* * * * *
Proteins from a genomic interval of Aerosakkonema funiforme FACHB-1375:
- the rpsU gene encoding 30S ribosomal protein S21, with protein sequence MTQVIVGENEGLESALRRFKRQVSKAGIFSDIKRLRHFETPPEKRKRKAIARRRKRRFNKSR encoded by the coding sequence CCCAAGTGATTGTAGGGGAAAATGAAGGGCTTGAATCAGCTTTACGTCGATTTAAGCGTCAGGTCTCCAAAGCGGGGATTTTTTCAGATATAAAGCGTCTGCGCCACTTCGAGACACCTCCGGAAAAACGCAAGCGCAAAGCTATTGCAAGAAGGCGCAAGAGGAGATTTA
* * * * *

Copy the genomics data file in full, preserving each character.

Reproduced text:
Proteins from a genomic interval of Aerosakkonema funiforme FACHB-1375:
- the rpsU gene encoding 30S ribosomal protein S21, with protein sequence MTQVIVGENEGLESALRRFKRQVSKAGIFSDIKRLRHFETPPEKRKRKAIARRRKRRFNKSR encoded by the coding sequence CCCAAGTGATTGTAGGGGAAAATGAAGGGCTTGAATCAGCTTTACGTCGATTTAAGCGTCAGGTCTCCAAAGCGGGGATTTTTTCAGATATAAAGCGTCTGCGCCACTTCGAGACACCTCCGGAAAAACGCAAGCGCAAAGCTATTGCAAGAAGGCGCAAGAGGAGATTTA